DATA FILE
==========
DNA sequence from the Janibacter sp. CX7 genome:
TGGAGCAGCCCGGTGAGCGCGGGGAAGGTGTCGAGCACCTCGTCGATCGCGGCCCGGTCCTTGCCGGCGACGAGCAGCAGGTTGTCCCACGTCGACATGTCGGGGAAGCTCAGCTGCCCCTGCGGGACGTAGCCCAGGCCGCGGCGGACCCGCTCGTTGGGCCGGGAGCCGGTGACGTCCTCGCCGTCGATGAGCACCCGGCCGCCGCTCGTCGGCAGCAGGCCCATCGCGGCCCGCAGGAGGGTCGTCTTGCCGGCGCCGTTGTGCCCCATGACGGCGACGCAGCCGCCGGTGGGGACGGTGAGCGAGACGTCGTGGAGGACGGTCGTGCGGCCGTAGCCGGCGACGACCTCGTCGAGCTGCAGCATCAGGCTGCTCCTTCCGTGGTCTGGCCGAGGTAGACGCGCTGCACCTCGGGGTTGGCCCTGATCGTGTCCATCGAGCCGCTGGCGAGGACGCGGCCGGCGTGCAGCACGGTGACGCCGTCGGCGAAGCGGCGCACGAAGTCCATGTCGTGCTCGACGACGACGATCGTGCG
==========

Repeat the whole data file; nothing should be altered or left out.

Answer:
DNA sequence from the Janibacter sp. CX7 genome:
TGGAGCAGCCCGGTGAGCGCGGGGAAGGTGTCGAGCACCTCGTCGATCGCGGCCCGGTCCTTGCCGGCGACGAGCAGCAGGTTGTCCCACGTCGACATGTCGGGGAAGCTCAGCTGCCCCTGCGGGACGTAGCCCAGGCCGCGGCGGACCCGCTCGTTGGGCCGGGAGCCGGTGACGTCCTCGCCGTCGATGAGCACCCGGCCGCCGCTCGTCGGCAGCAGGCCCATCGCGGCCCGCAGGAGGGTCGTCTTGCCGGCGCCGTTGTGCCCCATGACGGCGACGCAGCCGCCGGTGGGGACGGTGAGCGAGACGTCGTGGAGGACGGTCGTGCGGCCGTAGCCGGCGACGACCTCGTCGAGCTGCAGCATCAGGCTGCTCCTTCCGTGGTCTGGCCGAGGTAGACGCGCTGCACCTCGGGGTTGGCCCTGATCGTGTCCATCGAGCCGCTGGCGAGGACGCGGCCGGCGTGCAGCACGGTGACGCCGTCGGCGAAGCGGCGCACGAAGTCCATGTCGTGCTCGACGACGACGATCGTGCG